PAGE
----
Request for more LGBT content

Suggest and discuss books to read (all languages welcome!)
Carolin
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Post by Carolin » June 3rd, 2014, 6:22 am

annise wrote:I think the blogger wanted more things about the subject , rather than the sexuality of the authors though .
i confess i didnt know a pre-1923 book with lgbt content from the top of my head, so i thought id start with authors, who are of course most likely to explore this topic -- and, unlike many contemporaries, will hopefully portray homosexuality NOT as something evil, or a sickness.

so while we are discussing authors, let me point to the 1947 nobel laureate andre gide (1869-1951)

MARTIN GEESON
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Post by MARTIN GEESON » June 3rd, 2014, 6:33 am

TriciaG wrote:
When reading some of this contorted, alienating stuff I cannot help rejoicing on behalf of the young men and women I see about on my visits to Brighton, for whom sexuality is no longer this grim lifelong struggle with self-definition and self-loathing.
I realize that people have strong feelings about this, but can we please keep the editorializing out of it? I know there are people who read this who are itching to counter it, and we don't want to get sidetracked by controversial debates. :)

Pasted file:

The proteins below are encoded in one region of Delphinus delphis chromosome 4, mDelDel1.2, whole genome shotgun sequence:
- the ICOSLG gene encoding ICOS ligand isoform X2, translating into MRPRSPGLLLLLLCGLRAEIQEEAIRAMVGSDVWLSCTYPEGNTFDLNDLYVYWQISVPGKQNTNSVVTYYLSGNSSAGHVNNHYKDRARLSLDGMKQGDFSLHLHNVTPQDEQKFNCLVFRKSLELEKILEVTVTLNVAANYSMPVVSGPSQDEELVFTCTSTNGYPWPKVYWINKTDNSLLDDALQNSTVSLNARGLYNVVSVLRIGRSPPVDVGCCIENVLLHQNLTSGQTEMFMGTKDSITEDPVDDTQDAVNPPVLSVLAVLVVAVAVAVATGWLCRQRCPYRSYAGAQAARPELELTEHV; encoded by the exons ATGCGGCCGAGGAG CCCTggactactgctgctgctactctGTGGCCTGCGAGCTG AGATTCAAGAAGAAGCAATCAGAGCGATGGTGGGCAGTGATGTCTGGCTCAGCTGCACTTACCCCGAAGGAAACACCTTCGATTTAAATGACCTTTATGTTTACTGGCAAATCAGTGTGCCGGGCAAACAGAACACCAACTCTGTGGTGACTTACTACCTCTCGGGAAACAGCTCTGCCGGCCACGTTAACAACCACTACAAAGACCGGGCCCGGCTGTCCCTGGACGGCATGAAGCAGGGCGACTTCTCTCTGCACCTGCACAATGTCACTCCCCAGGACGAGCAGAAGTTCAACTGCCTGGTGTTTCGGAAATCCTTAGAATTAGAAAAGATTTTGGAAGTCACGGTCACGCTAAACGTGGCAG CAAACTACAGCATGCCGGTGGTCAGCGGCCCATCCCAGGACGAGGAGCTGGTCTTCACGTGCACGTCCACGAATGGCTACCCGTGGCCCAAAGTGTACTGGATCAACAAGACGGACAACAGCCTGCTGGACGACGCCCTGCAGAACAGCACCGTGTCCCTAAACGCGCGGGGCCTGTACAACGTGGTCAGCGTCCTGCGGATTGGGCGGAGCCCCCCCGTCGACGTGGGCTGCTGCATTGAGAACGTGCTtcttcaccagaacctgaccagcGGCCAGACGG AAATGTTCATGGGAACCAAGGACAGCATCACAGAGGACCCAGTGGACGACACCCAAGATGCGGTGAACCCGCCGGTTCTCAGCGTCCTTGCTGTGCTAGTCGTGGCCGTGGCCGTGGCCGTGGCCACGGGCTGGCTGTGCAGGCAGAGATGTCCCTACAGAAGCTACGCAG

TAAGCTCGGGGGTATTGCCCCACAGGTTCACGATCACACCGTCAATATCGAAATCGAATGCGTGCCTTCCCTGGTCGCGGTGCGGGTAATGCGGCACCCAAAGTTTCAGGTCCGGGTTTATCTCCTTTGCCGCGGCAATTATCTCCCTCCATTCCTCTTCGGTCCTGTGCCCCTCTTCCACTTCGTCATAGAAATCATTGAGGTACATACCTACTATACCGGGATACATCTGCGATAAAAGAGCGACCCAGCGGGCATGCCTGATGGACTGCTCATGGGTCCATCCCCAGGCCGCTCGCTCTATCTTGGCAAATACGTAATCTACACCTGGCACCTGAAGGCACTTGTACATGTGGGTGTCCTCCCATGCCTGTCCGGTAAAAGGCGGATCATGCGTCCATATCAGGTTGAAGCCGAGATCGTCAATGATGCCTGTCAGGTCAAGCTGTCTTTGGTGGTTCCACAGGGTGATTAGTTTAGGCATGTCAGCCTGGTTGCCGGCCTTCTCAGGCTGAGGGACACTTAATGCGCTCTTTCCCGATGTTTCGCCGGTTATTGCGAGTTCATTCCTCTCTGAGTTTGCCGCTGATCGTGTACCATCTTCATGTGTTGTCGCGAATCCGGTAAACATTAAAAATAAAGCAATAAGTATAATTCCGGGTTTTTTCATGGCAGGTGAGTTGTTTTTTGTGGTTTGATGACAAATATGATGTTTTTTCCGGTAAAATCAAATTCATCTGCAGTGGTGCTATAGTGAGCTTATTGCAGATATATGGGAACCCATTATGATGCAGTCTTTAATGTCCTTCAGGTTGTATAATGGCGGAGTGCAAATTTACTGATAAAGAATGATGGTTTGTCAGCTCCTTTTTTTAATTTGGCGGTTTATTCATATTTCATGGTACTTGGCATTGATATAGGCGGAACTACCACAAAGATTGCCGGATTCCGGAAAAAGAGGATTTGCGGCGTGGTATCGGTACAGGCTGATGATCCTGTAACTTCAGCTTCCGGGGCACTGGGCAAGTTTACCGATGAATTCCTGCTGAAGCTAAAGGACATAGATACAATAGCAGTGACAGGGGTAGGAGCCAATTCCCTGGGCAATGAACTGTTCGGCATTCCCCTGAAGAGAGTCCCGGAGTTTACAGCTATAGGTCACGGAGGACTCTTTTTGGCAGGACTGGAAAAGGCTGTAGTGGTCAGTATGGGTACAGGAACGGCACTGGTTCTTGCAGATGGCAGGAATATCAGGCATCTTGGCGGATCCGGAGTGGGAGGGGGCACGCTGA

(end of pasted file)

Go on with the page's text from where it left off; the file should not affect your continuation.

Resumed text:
Two of the 3 texts mentioned in my post were actually recorded by me, so I felt entitled to comment on their content. I wasn't referring to the general discussion within the thread.

I will withdraw from further contributions, however.

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Post by lubee930 » June 3rd, 2014, 9:06 am

MARTIN GEESON wrote: I will withdraw from further contributions, however.
I hope not, Mr. Geeson. I find your posts both informed and informative, regardless of my personal views (positive or negative) on the LGBT community. And even if opinions vary strongly, surely we can rejoice if ALL of our fellow travelers are able to live happy and fulfilled lives, as we hope to do ourselves.
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Lucretia

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Post by J_N » June 3rd, 2014, 11:45 am

Availle wrote:Oscar Wilde was gay, wasn't he? I am not aware of him writing anything in that respect
He (supposedly) wrote "Teleny" which deals with all kinds of things and quite explicitly at that. I haven't come across a PD version yet, though.
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mhhbook
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Post by mhhbook » June 3rd, 2014, 10:04 pm

This link seems to go along with the LGBT theme.